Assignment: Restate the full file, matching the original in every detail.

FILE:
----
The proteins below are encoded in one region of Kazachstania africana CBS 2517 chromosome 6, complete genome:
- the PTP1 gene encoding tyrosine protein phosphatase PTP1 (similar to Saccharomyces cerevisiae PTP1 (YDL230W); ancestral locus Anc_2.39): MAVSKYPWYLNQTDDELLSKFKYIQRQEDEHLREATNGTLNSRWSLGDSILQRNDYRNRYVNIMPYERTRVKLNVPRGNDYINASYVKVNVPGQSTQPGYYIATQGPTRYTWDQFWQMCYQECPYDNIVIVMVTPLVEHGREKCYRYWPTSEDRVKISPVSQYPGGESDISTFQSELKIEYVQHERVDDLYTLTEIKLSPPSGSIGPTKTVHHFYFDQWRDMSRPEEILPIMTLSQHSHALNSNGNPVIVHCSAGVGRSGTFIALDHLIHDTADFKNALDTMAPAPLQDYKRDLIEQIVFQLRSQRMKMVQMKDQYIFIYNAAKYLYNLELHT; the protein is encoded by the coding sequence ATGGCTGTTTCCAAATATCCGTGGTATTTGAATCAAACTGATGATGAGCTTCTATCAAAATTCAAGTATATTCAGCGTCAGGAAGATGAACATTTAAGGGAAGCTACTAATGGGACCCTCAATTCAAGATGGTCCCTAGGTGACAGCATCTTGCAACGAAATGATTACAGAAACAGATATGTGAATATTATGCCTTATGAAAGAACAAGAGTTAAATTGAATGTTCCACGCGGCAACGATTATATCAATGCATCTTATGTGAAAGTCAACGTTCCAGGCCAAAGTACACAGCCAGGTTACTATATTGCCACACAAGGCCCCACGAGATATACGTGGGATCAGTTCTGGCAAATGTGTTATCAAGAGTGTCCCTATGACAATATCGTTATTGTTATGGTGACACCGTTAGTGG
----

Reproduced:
The proteins below are encoded in one region of Kazachstania africana CBS 2517 chromosome 6, complete genome:
- the PTP1 gene encoding tyrosine protein phosphatase PTP1 (similar to Saccharomyces cerevisiae PTP1 (YDL230W); ancestral locus Anc_2.39): MAVSKYPWYLNQTDDELLSKFKYIQRQEDEHLREATNGTLNSRWSLGDSILQRNDYRNRYVNIMPYERTRVKLNVPRGNDYINASYVKVNVPGQSTQPGYYIATQGPTRYTWDQFWQMCYQECPYDNIVIVMVTPLVEHGREKCYRYWPTSEDRVKISPVSQYPGGESDISTFQSELKIEYVQHERVDDLYTLTEIKLSPPSGSIGPTKTVHHFYFDQWRDMSRPEEILPIMTLSQHSHALNSNGNPVIVHCSAGVGRSGTFIALDHLIHDTADFKNALDTMAPAPLQDYKRDLIEQIVFQLRSQRMKMVQMKDQYIFIYNAAKYLYNLELHT; the protein is encoded by the coding sequence ATGGCTGTTTCCAAATATCCGTGGTATTTGAATCAAACTGATGATGAGCTTCTATCAAAATTCAAGTATATTCAGCGTCAGGAAGATGAACATTTAAGGGAAGCTACTAATGGGACCCTCAATTCAAGATGGTCCCTAGGTGACAGCATCTTGCAACGAAATGATTACAGAAACAGATATGTGAATATTATGCCTTATGAAAGAACAAGAGTTAAATTGAATGTTCCACGCGGCAACGATTATATCAATGCATCTTATGTGAAAGTCAACGTTCCAGGCCAAAGTACACAGCCAGGTTACTATATTGCCACACAAGGCCCCACGAGATATACGTGGGATCAGTTCTGGCAAATGTGTTATCAAGAGTGTCCCTATGACAATATCGTTATTGTTATGGTGACACCGTTAGTGG